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The fates of RNA species in a cell are controlled by ribonucleases, which degrade them by exploiting the universal structural 2'-OH group. This phenomenon plays a key role in numerous transformative technologies, for example, RNA interference and CRISPR/Cas13-based RNA editing systems. These approaches, however, are genetic or oligomer-based and so have inherent limitations. This has led to interest in the development of small molecules capable of degrading nucleic acids in a targeted manner. Here we describe click-degraders, small molecules that can be covalently attached to RNA species through click-chemistry and can degrade them, that are akin to ribonucleases. By using these molecules, we have developed the meCLICK-Seq (methylation CLICK-degradation Sequencing) a method to identify RNA modification substrates with high resolution at intronic and intergenic regions. The method hijacks RNA methyltransferase activity to introduce an alkyne, instead of a methyl, moiety on RNA. Subsequent copper(I)-catalyzed azide-alkyne cycloaddition reaction with the click-degrader leads to RNA cleavage and degradation exploiting a mechanism used by endogenous ribonucleases. Focusing on N6-methyladenosine (m6A), meCLICK-Seq identifies methylated transcripts, determines RNA methylase specificity, and reliably maps modification sites in intronic and intergenic regions. Importantly, we show that METTL16 deposits m6A to intronic polyadenylation (IPA) sites, which suggests a potential role for METTL16 in IPA and, in turn, splicing. Unlike other methods, the readout of meCLICK-Seq is depletion, not enrichment, of modified RNA species, which allows a comprehensive and dynamic study of RNA modifications throughout the transcriptome, including regions of low abundance. The click-degraders are highly modular and so may be exploited to study any RNA modification and design new technologies that rely on RNA degradation.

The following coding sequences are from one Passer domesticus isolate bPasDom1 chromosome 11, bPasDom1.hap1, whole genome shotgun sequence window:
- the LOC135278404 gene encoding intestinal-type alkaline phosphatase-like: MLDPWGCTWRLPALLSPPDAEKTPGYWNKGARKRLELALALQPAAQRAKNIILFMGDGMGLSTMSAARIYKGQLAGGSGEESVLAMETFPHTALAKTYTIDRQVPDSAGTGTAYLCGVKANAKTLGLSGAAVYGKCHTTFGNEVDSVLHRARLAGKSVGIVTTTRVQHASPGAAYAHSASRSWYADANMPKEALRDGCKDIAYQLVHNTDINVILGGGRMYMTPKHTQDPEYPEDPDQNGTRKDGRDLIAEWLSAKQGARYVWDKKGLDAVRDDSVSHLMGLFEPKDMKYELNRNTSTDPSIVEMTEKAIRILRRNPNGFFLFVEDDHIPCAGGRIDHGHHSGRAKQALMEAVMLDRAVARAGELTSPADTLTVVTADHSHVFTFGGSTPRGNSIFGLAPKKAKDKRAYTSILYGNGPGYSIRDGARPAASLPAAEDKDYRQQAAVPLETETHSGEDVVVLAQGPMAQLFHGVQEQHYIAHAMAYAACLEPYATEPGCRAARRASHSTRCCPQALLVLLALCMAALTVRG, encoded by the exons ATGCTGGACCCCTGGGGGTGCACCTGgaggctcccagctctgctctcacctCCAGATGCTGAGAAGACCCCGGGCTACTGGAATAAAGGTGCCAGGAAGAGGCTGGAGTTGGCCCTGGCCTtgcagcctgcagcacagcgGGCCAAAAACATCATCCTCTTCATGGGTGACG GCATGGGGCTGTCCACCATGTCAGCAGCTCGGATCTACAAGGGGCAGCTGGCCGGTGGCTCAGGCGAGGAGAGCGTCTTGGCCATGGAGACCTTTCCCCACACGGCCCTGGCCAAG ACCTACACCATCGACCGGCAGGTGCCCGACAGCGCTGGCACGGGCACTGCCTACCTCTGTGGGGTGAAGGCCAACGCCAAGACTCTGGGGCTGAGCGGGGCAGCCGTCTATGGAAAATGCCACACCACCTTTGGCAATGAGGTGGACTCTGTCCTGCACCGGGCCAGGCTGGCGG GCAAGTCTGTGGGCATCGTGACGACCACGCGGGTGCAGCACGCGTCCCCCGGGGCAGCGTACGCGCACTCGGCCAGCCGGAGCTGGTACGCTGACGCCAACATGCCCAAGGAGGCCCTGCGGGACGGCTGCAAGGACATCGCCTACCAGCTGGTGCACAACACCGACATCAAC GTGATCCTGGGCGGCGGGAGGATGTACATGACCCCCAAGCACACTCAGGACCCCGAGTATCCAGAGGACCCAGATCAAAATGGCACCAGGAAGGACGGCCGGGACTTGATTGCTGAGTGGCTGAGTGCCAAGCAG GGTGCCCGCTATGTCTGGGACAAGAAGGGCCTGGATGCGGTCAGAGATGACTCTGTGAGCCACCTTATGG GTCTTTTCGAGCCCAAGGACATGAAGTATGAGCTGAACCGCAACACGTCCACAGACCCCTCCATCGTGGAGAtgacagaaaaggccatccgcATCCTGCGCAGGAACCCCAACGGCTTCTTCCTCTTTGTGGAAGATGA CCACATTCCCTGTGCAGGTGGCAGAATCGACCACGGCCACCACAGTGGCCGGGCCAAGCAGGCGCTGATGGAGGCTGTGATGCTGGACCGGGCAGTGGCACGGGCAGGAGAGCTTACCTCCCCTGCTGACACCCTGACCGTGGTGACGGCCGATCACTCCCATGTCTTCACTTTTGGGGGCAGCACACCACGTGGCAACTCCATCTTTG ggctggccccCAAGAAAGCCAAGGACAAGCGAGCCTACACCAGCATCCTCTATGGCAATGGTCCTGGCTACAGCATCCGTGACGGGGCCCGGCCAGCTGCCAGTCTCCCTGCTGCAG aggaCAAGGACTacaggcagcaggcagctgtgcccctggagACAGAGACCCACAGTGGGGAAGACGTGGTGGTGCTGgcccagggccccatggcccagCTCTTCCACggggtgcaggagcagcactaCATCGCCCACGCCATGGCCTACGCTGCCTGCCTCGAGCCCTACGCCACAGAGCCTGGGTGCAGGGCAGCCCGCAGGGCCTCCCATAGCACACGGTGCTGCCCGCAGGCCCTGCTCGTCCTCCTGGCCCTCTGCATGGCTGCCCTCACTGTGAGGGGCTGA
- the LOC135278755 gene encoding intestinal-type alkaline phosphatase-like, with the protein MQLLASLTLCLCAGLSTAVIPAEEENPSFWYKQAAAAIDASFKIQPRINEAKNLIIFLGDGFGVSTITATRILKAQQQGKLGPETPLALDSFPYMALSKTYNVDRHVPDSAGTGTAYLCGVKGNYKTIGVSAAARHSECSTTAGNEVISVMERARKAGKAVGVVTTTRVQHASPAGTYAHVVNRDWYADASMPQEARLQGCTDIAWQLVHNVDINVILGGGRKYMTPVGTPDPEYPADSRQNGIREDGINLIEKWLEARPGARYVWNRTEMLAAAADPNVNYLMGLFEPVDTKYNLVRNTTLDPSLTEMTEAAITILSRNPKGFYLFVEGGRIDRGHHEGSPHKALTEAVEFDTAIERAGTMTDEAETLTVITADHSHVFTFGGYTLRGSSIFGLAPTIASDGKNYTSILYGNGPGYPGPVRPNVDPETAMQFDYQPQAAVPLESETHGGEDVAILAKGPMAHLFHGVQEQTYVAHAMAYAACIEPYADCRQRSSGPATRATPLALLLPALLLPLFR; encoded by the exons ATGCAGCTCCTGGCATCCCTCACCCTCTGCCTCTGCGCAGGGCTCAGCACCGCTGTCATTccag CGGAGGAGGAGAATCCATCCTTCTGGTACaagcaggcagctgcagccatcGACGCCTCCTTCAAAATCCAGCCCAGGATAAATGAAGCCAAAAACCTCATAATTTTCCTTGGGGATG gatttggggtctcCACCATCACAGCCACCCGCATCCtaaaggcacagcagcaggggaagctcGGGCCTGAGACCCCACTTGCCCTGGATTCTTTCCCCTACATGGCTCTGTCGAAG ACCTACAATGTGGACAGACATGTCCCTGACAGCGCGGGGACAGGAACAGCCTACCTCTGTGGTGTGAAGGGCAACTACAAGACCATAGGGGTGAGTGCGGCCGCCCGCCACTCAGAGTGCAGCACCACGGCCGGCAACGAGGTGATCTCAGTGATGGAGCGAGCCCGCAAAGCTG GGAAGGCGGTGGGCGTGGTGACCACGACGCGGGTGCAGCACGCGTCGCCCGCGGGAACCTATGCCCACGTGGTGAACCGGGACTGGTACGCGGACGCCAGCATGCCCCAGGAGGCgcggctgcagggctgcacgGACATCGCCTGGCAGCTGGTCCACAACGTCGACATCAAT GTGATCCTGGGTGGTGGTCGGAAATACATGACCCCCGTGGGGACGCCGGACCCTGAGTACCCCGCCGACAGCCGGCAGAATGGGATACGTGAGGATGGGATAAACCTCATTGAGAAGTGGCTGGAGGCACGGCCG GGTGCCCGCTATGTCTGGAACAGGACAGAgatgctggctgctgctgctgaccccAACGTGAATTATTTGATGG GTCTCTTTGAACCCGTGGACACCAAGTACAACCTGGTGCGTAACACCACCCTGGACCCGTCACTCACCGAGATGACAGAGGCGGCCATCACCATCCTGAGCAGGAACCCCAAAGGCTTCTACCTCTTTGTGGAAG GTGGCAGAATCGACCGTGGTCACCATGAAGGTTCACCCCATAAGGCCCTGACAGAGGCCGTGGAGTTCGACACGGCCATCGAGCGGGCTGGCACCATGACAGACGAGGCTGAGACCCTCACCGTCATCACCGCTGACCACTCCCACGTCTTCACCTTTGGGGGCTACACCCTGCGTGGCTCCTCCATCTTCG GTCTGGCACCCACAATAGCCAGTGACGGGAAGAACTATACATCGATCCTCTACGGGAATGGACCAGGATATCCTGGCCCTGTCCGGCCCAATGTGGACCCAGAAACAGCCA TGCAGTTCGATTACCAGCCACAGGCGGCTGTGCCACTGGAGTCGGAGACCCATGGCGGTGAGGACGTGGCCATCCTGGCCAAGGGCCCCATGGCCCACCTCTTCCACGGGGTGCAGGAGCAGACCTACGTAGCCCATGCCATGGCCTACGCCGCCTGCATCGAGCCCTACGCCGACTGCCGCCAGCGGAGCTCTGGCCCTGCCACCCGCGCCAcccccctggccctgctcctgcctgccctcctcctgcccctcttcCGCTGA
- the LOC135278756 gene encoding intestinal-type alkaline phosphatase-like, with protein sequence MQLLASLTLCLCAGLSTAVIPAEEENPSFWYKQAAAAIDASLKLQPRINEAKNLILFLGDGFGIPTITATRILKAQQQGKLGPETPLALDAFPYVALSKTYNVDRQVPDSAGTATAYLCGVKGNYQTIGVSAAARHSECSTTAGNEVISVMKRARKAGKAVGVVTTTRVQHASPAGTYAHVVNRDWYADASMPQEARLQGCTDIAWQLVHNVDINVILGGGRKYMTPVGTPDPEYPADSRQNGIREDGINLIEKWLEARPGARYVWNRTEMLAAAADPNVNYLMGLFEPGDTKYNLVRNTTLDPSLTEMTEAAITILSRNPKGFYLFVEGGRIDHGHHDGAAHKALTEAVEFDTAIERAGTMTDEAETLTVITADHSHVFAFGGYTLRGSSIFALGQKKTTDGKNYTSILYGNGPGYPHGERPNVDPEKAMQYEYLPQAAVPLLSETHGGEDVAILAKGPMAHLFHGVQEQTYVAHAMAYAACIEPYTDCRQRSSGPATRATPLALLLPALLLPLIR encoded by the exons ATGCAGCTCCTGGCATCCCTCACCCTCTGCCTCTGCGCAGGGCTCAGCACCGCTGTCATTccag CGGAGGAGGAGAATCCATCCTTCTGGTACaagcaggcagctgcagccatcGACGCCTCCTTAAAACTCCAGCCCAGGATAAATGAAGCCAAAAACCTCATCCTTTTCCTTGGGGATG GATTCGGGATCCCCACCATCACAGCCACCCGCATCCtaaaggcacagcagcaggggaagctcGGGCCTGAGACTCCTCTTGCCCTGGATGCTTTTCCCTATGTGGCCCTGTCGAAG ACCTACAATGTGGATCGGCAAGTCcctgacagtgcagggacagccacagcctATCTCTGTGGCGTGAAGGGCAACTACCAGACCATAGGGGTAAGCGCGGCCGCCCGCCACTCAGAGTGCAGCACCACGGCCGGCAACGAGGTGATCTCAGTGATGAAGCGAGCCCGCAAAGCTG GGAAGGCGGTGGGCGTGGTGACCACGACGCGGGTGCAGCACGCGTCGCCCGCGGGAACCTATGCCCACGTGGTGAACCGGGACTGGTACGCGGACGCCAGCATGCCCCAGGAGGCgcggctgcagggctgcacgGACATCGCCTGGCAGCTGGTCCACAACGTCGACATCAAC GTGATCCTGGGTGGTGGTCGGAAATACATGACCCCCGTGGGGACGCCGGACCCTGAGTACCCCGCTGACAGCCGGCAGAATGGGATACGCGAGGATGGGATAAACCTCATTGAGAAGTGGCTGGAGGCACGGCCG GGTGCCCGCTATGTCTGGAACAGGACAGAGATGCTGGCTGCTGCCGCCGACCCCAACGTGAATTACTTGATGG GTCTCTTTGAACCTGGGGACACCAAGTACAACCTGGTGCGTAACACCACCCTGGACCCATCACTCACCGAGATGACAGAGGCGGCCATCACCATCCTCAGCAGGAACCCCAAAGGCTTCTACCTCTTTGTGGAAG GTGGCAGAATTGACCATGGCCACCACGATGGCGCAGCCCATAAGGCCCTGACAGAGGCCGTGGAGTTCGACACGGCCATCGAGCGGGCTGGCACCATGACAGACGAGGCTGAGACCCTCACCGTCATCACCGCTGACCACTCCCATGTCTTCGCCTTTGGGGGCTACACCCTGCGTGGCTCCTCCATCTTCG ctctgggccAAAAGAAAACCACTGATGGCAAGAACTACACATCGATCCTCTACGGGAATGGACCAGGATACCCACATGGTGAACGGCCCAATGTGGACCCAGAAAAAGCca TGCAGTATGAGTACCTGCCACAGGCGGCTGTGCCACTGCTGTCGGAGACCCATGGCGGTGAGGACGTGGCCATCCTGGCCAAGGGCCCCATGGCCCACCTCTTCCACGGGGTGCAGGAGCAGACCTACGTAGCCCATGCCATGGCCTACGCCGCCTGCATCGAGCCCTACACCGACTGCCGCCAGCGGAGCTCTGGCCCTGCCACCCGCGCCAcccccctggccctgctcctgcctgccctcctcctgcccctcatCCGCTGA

Original publication




Journal article


ACS central science

Publication Date





2196 - 2208


Department of Chemistry, University of Cambridge, Lensfield Road, Cambridge CB2 1EW, U.K.